AUGUSTA, Maine — The U.S. Department of Education announced Monday that Maine’s application for a waiver under the Elementary and Secondary Education Act has been granted, allowing the state to implement another school accountability measure separate from the A-through-F grading system unveiled earlier this year.
The two-year waiver means that Maine is exempt from the strict and virtually unattainable guidelines of the 2001 No Child Left Behind Act, which decreed that 100 percent of students nationwide reach proficiency in math and reading by 2014.
No Child Left Behind, which was once again called the Elementary and Secondary Education Act under the Obama administration, has been criticized for demanding 100 percent proficiency, the failure of which would result in federal sanctions. About 67 percent of Maine’s elementary students and 48 percent of high school students have achieved proficiency in reading and math benchmarks, which have become incrementally tougher since the implementation of the act.
Instead, Maine will be allowed to work toward the goal of halving the percentage of nonproficient students and raising the graduation rate at Title 1 schools to 90 percent over the next six years. Title 1 is a federal designation for schools with high levels of low-income or otherwise disadvantaged learners. There are 380 Title 1 schools in Maine, though all schools will be eligible for state and federal resources under the new system.
According to a news release from the Maine Department of Education, whose officials have been saying for months the waiver decision was imminent, the approval came after 11 months of negotiations with federal education officials. Under the new system, which builds on the state’s already-implemented Learning Results benchmarks, schools will be placed in five categories based on their performance: priority, focus, monitor, progressing and meeting. Schools in “priority” and “focus” status will be assigned a school improvement specialist and all schools will receive help developing educator evaluation and support systems that will be introduced in 2014-15 and fully implemented by 2015-16.
The Maine Department of Education will put schools into categories and publish the list in September. Education Commissioner Stephen Bowen expects approximately 60 schools to be in the two lowest categories.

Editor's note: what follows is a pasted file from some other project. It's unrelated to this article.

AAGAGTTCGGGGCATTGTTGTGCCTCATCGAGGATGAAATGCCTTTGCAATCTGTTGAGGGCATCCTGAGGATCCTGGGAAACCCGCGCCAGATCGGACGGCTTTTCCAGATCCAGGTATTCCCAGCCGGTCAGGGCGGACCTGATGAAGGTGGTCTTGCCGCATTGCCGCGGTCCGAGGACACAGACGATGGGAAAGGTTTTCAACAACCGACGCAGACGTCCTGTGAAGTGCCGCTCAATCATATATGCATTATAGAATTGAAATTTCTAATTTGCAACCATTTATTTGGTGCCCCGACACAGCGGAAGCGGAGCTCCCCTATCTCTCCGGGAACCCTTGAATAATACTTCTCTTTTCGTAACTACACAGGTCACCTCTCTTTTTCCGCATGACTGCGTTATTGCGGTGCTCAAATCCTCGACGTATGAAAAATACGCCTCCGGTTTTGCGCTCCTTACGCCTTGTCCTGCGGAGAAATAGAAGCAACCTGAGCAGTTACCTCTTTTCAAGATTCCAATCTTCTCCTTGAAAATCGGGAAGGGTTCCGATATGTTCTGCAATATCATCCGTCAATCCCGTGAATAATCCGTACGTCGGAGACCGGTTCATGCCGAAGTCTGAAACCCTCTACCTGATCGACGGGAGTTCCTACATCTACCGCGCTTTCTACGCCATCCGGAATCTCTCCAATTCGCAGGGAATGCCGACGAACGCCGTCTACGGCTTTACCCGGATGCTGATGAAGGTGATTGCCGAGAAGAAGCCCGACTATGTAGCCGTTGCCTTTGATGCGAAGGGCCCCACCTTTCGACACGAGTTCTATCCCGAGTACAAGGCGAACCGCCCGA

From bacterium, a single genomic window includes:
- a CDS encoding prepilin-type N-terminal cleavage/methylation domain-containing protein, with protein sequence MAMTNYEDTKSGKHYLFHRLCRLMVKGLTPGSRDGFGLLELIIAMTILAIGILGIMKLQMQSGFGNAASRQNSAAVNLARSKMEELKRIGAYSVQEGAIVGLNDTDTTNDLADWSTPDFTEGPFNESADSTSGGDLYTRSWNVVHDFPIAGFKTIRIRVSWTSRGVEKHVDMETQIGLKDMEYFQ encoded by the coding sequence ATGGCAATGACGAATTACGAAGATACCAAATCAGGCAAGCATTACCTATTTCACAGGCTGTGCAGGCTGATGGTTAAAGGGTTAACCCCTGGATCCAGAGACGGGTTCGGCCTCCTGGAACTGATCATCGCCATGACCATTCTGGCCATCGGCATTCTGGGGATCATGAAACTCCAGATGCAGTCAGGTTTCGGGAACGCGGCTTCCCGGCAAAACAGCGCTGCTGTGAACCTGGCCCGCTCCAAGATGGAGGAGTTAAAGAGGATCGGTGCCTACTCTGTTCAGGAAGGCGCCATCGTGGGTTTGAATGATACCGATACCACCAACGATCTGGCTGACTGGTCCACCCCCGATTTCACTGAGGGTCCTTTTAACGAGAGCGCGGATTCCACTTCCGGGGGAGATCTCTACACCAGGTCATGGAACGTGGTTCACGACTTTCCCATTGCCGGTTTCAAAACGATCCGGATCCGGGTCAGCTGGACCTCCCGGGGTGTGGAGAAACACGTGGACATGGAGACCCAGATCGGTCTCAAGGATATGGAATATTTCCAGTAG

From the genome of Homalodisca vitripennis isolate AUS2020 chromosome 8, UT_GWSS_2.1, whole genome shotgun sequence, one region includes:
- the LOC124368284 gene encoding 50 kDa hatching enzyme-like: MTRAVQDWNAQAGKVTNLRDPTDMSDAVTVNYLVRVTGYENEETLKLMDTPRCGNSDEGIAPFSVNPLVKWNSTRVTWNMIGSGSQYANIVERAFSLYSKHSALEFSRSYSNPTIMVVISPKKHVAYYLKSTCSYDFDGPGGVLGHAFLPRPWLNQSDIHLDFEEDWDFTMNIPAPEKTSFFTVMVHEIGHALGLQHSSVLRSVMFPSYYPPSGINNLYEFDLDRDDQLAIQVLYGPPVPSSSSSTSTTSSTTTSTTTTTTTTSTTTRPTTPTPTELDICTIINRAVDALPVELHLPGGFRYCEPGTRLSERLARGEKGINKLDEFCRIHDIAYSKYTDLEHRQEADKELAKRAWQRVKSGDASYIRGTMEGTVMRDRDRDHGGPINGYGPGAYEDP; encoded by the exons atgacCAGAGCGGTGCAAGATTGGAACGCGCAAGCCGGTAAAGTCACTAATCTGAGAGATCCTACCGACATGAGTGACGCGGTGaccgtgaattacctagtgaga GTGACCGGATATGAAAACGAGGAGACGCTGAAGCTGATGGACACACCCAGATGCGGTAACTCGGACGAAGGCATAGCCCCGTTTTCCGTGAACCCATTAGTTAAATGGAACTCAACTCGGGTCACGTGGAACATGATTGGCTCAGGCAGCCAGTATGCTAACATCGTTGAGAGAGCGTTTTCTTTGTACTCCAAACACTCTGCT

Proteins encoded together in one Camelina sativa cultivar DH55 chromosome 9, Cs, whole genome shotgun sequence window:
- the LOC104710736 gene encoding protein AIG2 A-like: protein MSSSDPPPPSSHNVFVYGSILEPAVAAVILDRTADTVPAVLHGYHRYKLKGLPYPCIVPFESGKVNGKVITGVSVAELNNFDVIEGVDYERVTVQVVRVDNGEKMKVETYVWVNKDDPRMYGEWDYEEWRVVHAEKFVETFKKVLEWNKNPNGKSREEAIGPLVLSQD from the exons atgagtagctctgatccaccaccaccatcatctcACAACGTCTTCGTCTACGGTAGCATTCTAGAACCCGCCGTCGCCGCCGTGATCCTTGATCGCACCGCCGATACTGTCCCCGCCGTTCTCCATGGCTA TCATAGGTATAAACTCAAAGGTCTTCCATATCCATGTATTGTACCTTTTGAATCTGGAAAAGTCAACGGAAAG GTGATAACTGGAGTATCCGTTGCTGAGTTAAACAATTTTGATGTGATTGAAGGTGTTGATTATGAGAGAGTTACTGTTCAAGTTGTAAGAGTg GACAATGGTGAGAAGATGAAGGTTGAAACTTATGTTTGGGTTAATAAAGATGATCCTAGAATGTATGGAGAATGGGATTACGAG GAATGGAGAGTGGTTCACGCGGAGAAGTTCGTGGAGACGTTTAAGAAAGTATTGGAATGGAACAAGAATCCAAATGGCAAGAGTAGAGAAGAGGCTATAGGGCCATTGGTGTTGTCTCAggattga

Aside from the A-through-F grading system implemented by Republican Gov. Paul LePage’s administration, schools already are subject to ranking under the Elementary and Secondary Education Act. Schools that fail to meet federal requirements for two years running are put into a status called Continuous Improvement Priority Schools, though that label will give way to the new system under the waiver. The letter grading system will continue because it meets a requirement under the waiver that the Education Department publish periodic report cards for all schools.
LePage hailed the system set up by the federal waiver.
“Maine students deserve high standards, quality teachers and schools that are held accountable for their results,” said LePage in a prepared statement. “This flexibility from the federal government’s one-size-fits-all approach allows our state to stay focused on working toward that through the comprehensive reforms we already have underway — rewarding good schools and helping the ones who aren’t doing well.”
Maine is the 40th state since 2011 to be granted flexibility under the Elementary and Secondary Education Act. Bowen, who went on an extensive listening tour through Maine before submitting the waiver application, said the waiver gives Maine more freedom and resources to implement targeted interventions.
“This waiver marks an important turning point away from the stagnant achievement we’ve seen since No Child Left Behind was imposed in 2001 and toward a future where transformed student-centered schools are meeting the needs of the young people they serve, who are graduating truly prepared for success in college, career and civic life,” he said in a prepared statement.
In a letter to educators on Monday, which was provided to the Bangor Daily News by the department, Bowen said the waiver granted Monday differs substantially from the original proposal submitted in September 2012 and that his staff has written 10 versions of its waiver application in response to “evolving expectations” from the U.S. Department of Education.
“It has been a frustrating process, but worth the effort,” wrote Bowen. “This will be good news for all of us, especially since it will allow us to focus our time and resources helping schools with the greatest need instead of spreading the limited resources so thinly around all Title 1 schools that they would be unlikely to improve student achievement.”
Paul Stearns, immediate past president of the Maine School Superintendents Association, called the approved waiver “a step in the right direction,” though he lamented that the entire waiver process was triggered because Congress was unable to reauthorize and revamp No Child Left Behind.
“Certainly Congress and any political party and anybody with any sense at all has known that No Child Left Behind, while it had a wonderful intent and a beautiful title, is absolutely impossible to achieve,” said Stearns. “One of the key components in this waiver is that schools are allowed to show that they’re making progress and not necessarily reaching an unattainable level of achievement.”